"It's not meant for blood and guts clean up but for psychological support. It's for rebuilding and healing, and to provide tools and mechanisms to band together or to seek out resources," said Kari Rasmussen, who is sponsoring the class. "Say a kid commits suicide at Park City High School. Obviously his family is impacted. But the students and teachers are impacted as well."
If such an event occurs, the school can call on certified volunteers to talk to individuals one-on-one or to hold community meetings to help people grieve and talk about the impacts and to offer support services.
The training is part of the National Organization for Victim Assistance (NOVA) program, which provides support and assistance to people involved in environmental or human-caused crisis situations.
Law enforcement and medical personnel attended to the Trolley Square shooting, "but there wasn't anyone to address the psychological impact and the collateral damage," Rasmussen said. "Sure you've got the parents grieving over that kid. But you've also got the Jones' sitting nearby with blood spatter on them."
The first Utah NOVA group went through the initial training last September.
"Our strategy is to get a second group of people together for the initial training, then get both groups together for the advanced certification course where they actually get certified," she said.
During the first initial training, the participants did a mock exercise where a drunk semi-truck driver ran into a fast food store in Kimball Junction, killing some people while maiming others. In the scenario, the driver's mother was a prominent member of the Summit County community.
"So there are ties in the community, and you learn to deal with people in those capacities," she said. "And you can appreciate how many lives that would impact: family after family after family."
Not only are professionals such as first responders and school counselors invited to take the course, but Rasmussen welcomes anyone from any background.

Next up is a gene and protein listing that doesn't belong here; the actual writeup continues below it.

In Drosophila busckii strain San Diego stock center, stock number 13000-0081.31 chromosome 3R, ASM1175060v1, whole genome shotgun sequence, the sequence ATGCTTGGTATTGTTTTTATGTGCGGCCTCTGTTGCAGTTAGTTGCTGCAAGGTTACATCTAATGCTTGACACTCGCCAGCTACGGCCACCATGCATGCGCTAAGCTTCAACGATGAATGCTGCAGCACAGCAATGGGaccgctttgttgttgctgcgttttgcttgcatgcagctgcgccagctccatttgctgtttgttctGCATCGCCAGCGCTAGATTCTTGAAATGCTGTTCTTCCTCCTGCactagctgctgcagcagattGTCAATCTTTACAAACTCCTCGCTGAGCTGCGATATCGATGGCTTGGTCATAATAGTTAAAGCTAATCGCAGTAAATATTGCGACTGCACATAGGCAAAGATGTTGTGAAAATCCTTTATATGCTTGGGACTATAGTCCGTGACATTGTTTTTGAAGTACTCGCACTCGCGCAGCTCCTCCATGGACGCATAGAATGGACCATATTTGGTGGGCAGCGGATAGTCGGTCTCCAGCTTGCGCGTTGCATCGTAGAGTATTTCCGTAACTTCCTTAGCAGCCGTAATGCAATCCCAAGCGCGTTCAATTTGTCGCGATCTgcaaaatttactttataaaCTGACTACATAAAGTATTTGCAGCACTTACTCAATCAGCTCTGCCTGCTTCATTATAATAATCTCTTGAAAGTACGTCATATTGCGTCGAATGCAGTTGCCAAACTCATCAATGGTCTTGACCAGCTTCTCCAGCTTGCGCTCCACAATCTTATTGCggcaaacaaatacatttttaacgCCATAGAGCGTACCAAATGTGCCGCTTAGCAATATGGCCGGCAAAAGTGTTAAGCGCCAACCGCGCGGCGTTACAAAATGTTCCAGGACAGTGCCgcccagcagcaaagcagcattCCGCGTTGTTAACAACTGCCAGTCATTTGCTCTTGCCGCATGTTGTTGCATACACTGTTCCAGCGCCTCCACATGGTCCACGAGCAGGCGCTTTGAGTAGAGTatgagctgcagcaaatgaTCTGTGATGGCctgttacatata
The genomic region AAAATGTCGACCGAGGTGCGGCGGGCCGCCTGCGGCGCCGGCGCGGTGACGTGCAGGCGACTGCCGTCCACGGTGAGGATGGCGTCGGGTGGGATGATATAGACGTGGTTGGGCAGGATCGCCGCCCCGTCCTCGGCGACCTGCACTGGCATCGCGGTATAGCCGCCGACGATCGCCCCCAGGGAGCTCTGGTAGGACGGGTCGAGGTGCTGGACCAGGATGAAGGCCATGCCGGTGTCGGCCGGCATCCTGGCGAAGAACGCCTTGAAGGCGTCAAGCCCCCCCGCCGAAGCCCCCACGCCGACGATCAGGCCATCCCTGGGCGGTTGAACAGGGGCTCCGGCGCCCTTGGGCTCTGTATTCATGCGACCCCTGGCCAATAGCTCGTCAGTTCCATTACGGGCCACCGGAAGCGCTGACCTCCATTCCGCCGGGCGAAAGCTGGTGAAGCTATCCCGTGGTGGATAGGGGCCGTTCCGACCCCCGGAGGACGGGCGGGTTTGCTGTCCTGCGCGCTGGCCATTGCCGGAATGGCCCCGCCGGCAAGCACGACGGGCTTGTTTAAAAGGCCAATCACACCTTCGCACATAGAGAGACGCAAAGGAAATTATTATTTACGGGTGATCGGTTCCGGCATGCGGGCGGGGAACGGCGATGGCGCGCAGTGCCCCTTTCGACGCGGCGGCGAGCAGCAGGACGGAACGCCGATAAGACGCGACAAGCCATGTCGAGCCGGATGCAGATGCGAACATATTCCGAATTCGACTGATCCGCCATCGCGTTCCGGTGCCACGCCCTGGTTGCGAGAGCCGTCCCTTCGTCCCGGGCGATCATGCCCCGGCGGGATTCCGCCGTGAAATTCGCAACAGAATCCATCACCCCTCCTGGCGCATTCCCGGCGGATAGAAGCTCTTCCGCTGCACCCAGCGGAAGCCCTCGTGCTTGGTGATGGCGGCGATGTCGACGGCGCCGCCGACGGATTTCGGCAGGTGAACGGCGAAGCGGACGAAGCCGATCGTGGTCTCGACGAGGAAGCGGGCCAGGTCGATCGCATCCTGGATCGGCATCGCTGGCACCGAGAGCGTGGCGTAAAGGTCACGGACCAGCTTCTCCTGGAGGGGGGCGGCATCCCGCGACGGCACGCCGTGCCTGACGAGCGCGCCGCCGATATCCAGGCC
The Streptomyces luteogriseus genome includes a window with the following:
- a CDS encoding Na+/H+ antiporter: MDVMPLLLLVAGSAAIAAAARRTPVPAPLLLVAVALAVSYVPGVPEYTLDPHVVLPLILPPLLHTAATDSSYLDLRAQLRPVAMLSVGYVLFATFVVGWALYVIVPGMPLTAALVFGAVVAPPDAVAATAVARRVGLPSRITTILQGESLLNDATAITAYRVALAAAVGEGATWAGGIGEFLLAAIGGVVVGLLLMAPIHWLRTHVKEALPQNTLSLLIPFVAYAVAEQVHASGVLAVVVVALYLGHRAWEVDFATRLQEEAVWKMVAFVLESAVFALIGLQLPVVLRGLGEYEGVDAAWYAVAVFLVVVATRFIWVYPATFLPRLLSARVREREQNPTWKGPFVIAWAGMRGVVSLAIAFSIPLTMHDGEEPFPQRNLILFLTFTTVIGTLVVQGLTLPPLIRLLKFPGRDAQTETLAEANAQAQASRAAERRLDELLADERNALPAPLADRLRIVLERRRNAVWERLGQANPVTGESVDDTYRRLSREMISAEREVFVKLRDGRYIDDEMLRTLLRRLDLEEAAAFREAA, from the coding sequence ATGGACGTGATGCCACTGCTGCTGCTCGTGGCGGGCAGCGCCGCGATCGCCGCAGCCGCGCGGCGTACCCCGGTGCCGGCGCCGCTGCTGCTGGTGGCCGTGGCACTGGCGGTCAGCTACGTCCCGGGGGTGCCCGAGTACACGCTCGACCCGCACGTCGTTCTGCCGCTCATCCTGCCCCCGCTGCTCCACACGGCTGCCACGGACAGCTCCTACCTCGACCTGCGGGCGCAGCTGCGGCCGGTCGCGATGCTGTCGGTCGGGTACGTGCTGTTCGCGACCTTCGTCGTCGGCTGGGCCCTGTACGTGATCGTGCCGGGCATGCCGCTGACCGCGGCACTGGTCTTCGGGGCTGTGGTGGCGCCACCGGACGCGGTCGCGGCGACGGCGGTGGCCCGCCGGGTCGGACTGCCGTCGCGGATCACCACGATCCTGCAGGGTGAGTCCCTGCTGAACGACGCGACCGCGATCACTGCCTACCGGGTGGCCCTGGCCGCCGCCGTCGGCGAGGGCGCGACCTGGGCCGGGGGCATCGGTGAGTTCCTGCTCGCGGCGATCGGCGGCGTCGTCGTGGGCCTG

"I'm nobody," she said. "I'm an office manager for a medical practice. I'm not credentialed. I don't have mental health training. So anyone can do it. And we encourage anybody to, because it helps to have different people with different skill sets."
Those who volunteer may need to be ready to travel on short notice.
"Let's say there is a crisis in Louisiana and NOVA has a list of people that are certified," she said. "They would call me and ask if I can respond. They pay for airfare and lodging, and get me there as quickly as is appropriate. If it's something like Sept. 11, they rotate people until it calms down. It's elective but there's an expectation that when you sign up for this, you are reasonably available should they need you."
The organization is looking for participants from all parts of the state.
"If something happens in Ogden, it would be nice to have somebody from Ogden who knows what's going on, knows the community, the infrastructure and mental health. It can happen anywhere at any time," she said.
Rasmussen recommends the initial training, even if people don't intend to certify for NOVA.
She used the skills she gained while volunteering for Casting for Recovery, where she helped women suffering from breast cancer to learn how to fly fish.
"The class is a life changer," she said. "The information was so transferable. It helped me know how to interact with them, empathize with them and understand them. It helps just in what we do day in and day out. There's so much we can apply to our personal life. The skill set and resources you gain are so valuable."
The crisis response training class will be held from 8 a.m. to 5 p.m. Feb. 20 to 22 at the Rocky Mountain Eye Center Board Room at 4400 South 700 East in Salt Lake City.